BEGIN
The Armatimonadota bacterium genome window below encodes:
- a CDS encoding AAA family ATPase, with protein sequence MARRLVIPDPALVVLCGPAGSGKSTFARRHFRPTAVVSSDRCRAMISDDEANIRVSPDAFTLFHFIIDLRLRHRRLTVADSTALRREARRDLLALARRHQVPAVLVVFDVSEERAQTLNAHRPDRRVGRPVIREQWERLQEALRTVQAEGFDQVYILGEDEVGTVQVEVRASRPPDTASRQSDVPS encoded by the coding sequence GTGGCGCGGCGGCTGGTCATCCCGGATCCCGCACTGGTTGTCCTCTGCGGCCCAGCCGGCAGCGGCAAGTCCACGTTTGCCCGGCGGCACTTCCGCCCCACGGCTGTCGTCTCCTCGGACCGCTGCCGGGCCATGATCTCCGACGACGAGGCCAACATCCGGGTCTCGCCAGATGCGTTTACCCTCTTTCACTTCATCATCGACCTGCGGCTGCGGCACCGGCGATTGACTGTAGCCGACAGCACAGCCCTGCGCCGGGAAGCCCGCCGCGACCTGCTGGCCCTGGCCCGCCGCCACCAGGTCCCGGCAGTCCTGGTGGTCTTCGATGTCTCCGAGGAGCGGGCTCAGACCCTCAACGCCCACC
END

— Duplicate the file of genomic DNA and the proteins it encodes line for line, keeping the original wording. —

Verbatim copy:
The Armatimonadota bacterium genome window below encodes:
- a CDS encoding AAA family ATPase, with protein sequence MARRLVIPDPALVVLCGPAGSGKSTFARRHFRPTAVVSSDRCRAMISDDEANIRVSPDAFTLFHFIIDLRLRHRRLTVADSTALRREARRDLLALARRHQVPAVLVVFDVSEERAQTLNAHRPDRRVGRPVIREQWERLQEALRTVQAEGFDQVYILGEDEVGTVQVEVRASRPPDTASRQSDVPS encoded by the coding sequence GTGGCGCGGCGGCTGGTCATCCCGGATCCCGCACTGGTTGTCCTCTGCGGCCCAGCCGGCAGCGGCAAGTCCACGTTTGCCCGGCGGCACTTCCGCCCCACGGCTGTCGTCTCCTCGGACCGCTGCCGGGCCATGATCTCCGACGACGAGGCCAACATCCGGGTCTCGCCAGATGCGTTTACCCTCTTTCACTTCATCATCGACCTGCGGCTGCGGCACCGGCGATTGACTGTAGCCGACAGCACAGCCCTGCGCCGGGAAGCCCGCCGCGACCTGCTGGCCCTGGCCCGCCGCCACCAGGTCCCGGCAGTCCTGGTGGTCTTCGATGTCTCCGAGGAGCGGGCTCAGACCCTCAACGCCCACC